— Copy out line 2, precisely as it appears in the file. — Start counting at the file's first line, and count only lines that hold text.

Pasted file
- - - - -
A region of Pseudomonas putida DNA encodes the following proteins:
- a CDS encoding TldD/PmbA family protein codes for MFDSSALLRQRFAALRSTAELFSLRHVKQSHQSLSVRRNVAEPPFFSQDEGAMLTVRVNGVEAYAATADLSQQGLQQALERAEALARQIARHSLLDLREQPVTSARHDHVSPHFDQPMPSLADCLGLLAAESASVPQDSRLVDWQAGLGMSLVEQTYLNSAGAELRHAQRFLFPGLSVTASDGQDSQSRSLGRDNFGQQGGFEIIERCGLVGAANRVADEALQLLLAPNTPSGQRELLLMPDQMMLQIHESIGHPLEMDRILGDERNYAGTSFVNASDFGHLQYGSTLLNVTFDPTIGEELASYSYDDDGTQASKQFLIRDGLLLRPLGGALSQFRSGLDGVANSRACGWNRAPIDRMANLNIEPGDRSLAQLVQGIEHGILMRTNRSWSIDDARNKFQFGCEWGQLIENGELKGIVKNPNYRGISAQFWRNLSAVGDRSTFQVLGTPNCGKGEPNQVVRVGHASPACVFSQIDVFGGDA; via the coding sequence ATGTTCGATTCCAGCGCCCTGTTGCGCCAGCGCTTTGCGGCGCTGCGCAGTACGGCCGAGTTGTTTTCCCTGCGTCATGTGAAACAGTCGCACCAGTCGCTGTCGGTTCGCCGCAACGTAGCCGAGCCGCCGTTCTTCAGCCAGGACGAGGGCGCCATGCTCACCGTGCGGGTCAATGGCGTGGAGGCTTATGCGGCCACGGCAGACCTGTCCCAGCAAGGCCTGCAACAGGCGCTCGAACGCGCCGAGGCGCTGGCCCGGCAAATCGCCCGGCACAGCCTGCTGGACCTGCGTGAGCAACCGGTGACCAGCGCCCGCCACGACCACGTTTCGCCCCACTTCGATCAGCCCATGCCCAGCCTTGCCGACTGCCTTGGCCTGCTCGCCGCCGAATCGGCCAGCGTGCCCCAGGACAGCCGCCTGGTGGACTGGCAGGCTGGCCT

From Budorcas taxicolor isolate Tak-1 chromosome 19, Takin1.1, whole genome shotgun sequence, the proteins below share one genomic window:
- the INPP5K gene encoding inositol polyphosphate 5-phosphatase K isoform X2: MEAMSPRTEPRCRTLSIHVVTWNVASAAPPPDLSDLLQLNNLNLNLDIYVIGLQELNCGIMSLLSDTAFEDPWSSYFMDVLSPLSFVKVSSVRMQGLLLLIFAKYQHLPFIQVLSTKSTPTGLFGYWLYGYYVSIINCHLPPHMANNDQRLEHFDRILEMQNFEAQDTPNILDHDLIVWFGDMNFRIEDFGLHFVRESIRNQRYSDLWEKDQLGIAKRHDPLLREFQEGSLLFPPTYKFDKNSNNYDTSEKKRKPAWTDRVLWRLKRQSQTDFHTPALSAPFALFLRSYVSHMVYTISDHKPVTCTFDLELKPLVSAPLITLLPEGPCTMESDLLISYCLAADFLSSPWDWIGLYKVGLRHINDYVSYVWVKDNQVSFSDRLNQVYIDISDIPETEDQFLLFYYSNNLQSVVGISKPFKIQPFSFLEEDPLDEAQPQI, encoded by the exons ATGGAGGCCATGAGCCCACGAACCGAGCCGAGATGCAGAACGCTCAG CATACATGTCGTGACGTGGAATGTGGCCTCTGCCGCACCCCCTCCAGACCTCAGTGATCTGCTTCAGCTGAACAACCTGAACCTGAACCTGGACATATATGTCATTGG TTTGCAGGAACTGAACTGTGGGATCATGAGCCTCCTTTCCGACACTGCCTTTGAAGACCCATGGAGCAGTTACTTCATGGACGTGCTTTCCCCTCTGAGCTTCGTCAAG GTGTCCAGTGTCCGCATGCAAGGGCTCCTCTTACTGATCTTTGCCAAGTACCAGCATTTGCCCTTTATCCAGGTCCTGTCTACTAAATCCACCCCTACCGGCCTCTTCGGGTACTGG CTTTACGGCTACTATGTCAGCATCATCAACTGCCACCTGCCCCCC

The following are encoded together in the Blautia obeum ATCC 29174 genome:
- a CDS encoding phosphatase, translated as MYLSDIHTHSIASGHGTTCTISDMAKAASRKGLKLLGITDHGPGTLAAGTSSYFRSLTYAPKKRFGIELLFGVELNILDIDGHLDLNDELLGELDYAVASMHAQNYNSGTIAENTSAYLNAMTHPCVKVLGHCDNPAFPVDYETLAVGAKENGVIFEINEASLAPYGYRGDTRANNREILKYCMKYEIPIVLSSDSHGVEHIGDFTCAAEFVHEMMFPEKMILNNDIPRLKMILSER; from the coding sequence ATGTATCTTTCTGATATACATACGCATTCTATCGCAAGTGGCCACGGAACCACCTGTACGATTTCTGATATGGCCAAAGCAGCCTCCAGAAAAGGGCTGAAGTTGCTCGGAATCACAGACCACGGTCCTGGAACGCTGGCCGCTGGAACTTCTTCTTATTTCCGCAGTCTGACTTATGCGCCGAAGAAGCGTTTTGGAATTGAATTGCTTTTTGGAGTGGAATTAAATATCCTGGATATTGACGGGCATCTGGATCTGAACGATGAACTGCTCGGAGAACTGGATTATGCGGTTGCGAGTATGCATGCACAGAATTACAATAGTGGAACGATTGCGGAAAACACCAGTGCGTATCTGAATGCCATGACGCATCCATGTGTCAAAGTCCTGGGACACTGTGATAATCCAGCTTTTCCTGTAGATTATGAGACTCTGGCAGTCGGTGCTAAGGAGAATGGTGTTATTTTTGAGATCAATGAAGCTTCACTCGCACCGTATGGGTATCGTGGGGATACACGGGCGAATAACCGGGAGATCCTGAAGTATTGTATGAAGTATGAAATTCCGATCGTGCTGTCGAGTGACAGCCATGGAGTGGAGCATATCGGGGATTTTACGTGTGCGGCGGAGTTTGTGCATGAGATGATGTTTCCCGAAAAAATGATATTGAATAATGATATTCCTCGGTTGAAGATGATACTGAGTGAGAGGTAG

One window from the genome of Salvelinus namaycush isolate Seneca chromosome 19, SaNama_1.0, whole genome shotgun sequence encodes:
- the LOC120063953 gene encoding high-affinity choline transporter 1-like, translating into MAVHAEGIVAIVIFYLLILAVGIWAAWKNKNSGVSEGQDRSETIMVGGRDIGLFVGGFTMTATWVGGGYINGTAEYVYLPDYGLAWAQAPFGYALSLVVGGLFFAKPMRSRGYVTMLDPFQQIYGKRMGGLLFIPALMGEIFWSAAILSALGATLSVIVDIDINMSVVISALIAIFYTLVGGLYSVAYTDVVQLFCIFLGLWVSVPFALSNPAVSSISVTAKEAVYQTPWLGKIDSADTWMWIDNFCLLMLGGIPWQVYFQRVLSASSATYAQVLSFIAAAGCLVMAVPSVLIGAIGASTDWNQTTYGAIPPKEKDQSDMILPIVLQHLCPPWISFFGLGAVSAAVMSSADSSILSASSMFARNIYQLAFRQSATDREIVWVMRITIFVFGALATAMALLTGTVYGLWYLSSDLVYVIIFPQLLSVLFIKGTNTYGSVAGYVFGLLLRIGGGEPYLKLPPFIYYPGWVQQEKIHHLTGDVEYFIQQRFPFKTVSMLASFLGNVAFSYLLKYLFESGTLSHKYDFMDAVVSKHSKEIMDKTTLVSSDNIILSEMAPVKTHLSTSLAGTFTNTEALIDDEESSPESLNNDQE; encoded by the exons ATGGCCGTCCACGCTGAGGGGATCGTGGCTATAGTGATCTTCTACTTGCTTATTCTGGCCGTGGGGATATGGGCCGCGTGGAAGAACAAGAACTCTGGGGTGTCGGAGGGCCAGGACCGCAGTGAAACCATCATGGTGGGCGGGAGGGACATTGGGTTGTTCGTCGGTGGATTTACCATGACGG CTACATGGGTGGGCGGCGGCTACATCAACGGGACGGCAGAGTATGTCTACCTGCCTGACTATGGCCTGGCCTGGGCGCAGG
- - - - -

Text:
- a CDS encoding TldD/PmbA family protein codes for MFDSSALLRQRFAALRSTAELFSLRHVKQSHQSLSVRRNVAEPPFFSQDEGAMLTVRVNGVEAYAATADLSQQGLQQALERAEALARQIARHSLLDLREQPVTSARHDHVSPHFDQPMPSLADCLGLLAAESASVPQDSRLVDWQAGLGMSLVEQTYLNSAGAELRHAQRFLFPGLSVTASDGQDSQSRSLGRDNFGQQGGFEIIERCGLVGAANRVADEALQLLLAPNTPSGQRELLLMPDQMMLQIHESIGHPLEMDRILGDERNYAGTSFVNASDFGHLQYGSTLLNVTFDPTIGEELASYSYDDDGTQASKQFLIRDGLLLRPLGGALSQFRSGLDGVANSRACGWNRAPIDRMANLNIEPGDRSLAQLVQGIEHGILMRTNRSWSIDDARNKFQFGCEWGQLIENGELKGIVKNPNYRGISAQFWRNLSAVGDRSTFQVLGTPNCGKGEPNQVVRVGHASPACVFSQIDVFGGDA; via the coding sequence ATGTTCGATTCCAGCGCCCTGTTGCGCCAGCGCTTTGCGGCGCTGCGCAGTACGGCCGAGTTGTTTTCCCTGCGTCATGTGAAACAGTCGCACCAGTCGCTGTCGGTTCGCCGCAACGTAGCCGAGCCGCCGTTCTTCAGCCAGGACGAGGGCGCCATGCTCACCGTGCGGGTCAATGGCGTGGAGGCTTATGCGGCCACGGCAGACCTGTCCCAGCAAGGCCTGCAACAGGCGCTCGAACGCGCCGAGGCGCTGGCCCGGCAAATCGCCCGGCACAGCCTGCTGGACCTGCGTGAGCAACCGGTGACCAGCGCCCGCCACGACCACGTTTCGCCCCACTTCGATCAGCCCATGCCCAGCCTTGCCGACTGCCTTGGCCTGCTCGCCGCCGAATCGGCCAGCGTGCCCCAGGACAGCCGCCTGGTGGACTGGCAGGCTGGCCT